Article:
PURPOSE: To compare the inhibition of neointimal proliferation by using non-stent-based local drug delivery and a drug-eluting stent in porcine coronary arteries. MATERIALS AND METHODS: Experiments were conducted with permission of the animal protection committee of the local government. Paclitaxel was either dissolved in a nonionic contrast medium or coated on balloons. Stents were crimped on the coated balloons. Effectiveness was tested in 22 pigs. Two coronary stents were placed in each pig, and slight overstretch was applied. The animals were treated as follows: group A (control group), uncoated balloons, bare stents, and "plain" contrast medium; group B, same treatment as group A, but with paclitaxel in the contrast medium; group C, paclitaxel-coated balloons, with premounted bare stents and plain contrast medium; and group D, sirolimus-eluting stents, noncoated balloons, and plain contrast medium. Stenosis was assessed 4 weeks later at angiography and histomorphometry. For exploratory purposes, continuous variables of quantitative coronary angiography and histomorphometry were compared by using analysis of variance. RESULTS: Results at follow-up angiography indicated a mean of 1.00 mm +/- 0.18 (standard deviation) lumen diameter loss in the control group and 0.14 mm +/- 0.18 loss in the group treated with the paclitaxel-coated balloon (group C; P < .001). Findings at histomorphometry confirmed the effectiveness of drug delivery, with the most impressive inhibition of neointimal proliferation from coated balloons-the neointimal area was 2.4 mm2 +/- 0.3 (P < .01 vs all other groups), compared with 5.2 mm2 +/- 0.3 in group A (control group), 4.3 mm2 +/- 0.3 in group B, and 3.8 mm2 +/- 0.3 in group D. CONCLUSION: In spite of the short intima contact time, paclitaxel coated on the balloon inhibits neointimal formation in the porcine model of coronary stent placement. RSNA, 2006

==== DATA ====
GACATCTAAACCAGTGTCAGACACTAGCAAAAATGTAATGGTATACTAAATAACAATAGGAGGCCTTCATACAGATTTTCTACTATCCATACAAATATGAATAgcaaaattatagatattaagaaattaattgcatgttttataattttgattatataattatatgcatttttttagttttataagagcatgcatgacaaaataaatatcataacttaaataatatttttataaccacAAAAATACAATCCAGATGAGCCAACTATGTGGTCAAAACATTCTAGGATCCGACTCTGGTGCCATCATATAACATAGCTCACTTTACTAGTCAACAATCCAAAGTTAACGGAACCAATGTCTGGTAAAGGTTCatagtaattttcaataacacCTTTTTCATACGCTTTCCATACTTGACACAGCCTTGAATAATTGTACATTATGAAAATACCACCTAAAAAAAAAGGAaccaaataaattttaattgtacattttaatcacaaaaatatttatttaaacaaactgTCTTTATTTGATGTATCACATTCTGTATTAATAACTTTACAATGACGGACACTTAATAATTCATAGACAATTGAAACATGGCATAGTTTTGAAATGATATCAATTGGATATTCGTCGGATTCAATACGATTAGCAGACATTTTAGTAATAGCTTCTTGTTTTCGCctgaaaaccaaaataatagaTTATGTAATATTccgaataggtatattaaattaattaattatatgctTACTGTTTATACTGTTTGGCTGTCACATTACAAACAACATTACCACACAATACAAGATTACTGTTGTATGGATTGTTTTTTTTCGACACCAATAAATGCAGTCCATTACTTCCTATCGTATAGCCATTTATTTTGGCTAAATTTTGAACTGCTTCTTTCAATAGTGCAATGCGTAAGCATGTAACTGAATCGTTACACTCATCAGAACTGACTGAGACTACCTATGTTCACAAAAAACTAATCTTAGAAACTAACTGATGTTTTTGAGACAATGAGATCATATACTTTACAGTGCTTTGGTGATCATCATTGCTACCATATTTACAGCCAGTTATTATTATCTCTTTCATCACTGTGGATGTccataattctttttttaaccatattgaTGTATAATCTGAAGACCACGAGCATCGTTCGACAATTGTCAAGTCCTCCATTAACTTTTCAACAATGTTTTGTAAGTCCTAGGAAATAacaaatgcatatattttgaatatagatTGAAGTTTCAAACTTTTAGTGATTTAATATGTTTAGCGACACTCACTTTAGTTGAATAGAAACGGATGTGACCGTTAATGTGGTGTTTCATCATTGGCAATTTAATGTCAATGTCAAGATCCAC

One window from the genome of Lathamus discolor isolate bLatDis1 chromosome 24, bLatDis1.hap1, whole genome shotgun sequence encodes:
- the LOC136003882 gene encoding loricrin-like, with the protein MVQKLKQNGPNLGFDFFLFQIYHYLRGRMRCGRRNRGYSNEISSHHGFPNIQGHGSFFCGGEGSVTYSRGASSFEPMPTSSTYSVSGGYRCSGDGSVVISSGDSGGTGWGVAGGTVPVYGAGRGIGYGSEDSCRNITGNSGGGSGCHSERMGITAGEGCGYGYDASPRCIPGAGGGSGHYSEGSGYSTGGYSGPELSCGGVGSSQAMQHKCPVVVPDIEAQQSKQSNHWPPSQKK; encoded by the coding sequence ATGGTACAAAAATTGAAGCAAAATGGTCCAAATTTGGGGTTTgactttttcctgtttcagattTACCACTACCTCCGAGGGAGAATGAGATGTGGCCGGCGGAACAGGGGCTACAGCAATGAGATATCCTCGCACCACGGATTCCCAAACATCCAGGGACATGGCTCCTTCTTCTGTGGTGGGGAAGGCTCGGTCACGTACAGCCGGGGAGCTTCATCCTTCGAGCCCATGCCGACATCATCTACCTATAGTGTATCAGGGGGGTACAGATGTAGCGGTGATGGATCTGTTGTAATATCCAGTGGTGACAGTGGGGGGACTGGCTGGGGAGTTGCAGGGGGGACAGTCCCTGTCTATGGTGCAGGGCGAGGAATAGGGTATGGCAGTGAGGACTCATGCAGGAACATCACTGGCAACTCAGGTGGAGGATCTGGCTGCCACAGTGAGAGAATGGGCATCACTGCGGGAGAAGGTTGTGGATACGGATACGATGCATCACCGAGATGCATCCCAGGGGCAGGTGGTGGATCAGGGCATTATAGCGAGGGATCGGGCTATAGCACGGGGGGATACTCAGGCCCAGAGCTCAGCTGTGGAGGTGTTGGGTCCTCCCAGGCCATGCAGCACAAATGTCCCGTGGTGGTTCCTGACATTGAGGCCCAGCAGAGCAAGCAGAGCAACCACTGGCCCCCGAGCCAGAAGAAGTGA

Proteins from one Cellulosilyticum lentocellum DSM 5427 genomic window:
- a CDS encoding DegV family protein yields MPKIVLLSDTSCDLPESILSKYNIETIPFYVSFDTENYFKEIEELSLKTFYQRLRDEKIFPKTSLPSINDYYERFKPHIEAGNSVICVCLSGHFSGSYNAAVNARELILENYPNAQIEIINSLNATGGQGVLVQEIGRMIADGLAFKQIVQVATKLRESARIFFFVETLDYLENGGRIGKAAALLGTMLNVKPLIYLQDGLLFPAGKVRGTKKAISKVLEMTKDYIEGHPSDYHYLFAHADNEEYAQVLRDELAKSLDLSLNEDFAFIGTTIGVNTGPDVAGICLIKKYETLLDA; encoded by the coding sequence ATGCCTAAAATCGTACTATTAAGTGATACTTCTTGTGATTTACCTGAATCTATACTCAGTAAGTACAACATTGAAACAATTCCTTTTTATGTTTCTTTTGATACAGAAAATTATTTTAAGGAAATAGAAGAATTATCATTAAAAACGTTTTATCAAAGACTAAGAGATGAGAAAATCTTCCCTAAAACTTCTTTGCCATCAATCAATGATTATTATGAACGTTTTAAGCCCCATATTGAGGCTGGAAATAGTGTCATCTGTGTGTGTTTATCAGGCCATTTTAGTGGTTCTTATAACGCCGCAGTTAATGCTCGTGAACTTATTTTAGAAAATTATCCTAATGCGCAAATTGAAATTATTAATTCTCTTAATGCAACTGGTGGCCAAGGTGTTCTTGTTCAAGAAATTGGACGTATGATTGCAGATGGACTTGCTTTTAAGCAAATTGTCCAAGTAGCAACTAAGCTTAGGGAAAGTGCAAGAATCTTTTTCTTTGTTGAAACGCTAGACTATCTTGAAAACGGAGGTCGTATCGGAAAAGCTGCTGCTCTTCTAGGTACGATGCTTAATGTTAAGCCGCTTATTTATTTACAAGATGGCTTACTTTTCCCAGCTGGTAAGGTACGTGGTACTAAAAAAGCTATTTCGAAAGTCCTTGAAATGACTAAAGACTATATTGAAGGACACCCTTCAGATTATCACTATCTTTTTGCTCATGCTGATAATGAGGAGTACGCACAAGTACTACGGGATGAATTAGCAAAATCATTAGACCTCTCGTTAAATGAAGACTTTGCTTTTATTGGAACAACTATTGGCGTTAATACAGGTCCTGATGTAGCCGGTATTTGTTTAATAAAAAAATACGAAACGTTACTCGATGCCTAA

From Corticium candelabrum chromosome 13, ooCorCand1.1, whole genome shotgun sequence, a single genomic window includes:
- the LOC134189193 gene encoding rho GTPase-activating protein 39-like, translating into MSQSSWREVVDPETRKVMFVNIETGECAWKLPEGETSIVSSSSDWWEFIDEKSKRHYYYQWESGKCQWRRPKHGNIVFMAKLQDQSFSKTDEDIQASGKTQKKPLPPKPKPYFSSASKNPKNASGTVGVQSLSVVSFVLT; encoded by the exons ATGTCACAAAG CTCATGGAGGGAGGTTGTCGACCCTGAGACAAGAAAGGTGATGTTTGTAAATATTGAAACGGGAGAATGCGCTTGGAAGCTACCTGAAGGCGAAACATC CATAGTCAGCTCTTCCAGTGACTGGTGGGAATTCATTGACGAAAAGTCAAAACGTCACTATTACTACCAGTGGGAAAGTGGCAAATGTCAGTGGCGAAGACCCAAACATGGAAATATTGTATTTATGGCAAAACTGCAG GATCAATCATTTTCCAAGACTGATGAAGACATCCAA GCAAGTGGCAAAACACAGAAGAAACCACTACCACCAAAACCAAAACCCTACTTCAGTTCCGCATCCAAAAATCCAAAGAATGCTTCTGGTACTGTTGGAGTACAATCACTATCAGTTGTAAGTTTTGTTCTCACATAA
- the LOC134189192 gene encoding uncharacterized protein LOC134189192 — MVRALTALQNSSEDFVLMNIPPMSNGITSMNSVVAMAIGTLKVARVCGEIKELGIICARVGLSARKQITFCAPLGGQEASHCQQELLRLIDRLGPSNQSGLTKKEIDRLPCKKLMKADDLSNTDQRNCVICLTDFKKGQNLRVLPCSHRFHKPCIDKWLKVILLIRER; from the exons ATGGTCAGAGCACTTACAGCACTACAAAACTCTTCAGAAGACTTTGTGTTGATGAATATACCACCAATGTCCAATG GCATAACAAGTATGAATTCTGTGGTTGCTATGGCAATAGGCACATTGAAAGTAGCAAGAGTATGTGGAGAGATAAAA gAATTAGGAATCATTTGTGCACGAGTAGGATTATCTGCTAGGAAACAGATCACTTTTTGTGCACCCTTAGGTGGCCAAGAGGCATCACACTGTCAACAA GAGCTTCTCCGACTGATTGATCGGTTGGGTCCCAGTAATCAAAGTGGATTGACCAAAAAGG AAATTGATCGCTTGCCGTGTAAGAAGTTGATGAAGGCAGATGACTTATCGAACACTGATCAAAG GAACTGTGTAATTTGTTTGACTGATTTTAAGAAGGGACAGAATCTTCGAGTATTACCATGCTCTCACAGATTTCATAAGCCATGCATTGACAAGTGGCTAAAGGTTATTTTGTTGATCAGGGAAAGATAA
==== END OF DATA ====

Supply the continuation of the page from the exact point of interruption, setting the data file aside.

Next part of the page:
PMID: 16864669 [PubMed – indexed for MEDLINE]   

Paclitaxel balloon coating, a novel method for prevention and therapy of restenosis
Scheller B, Speck U, Abramjuk C, Bernhardt U, Böhm M, Nickenig G

Department of Internal Medicine III-Cardiology/Angiology, University of Saarland, Homburg/Saar, Germany

BACKGROUND: Drug-eluting stents have shown promising antirestenotic effects in clinical trials. Non-stent-based local delivery of antiproliferative drugs may offer additional flexibility and also reach vessel areas beyond the immediate stent coverage. The aim of the present study was to evaluate a novel method of local drug delivery based on angioplasty balloons. METHODS AND RESULTS: Stainless steel stents (n=40; diameter, 3.0 to 3.5 mm; length, 18 mm) were implanted in the left anterior descending and circumflex coronary arteries of domestic pigs. Both conventional uncoated and 3 different types of paclitaxel-coated, percutaneous transluminal coronary angioplasty balloons (contact with vessel wall for 1 minute) were used. No difference in short-term tolerance between coated and uncoated balloons and no signs of thrombotic events were observed. Quantitative angiography and histomorphometry of the stented arteries asserted the statistical equality of the baseline parameters between the control and the 3 treatment groups. Paclitaxel balloon coating led to a marked, dose-dependent reduction of parameters characterizing in-stent restenosis (reduction of neointimal area up to 63%). Despite the marked reduction in neointimal proliferation, endothelialization of stent struts was present in all samples. There was no evidence of a significant inflammatory response in the neighborhood of the stent struts. CONCLUSIONS: Paclitaxel balloon coating is safe, and it effectively inhibits restenosis after coronary angioplasty with stent implantation in the porcine model. The degree of reduction in neointimal formation was comparable to that achieved with drug-eluting stents.

PMID: 15302790 [PubMed – indexed for MEDLINE]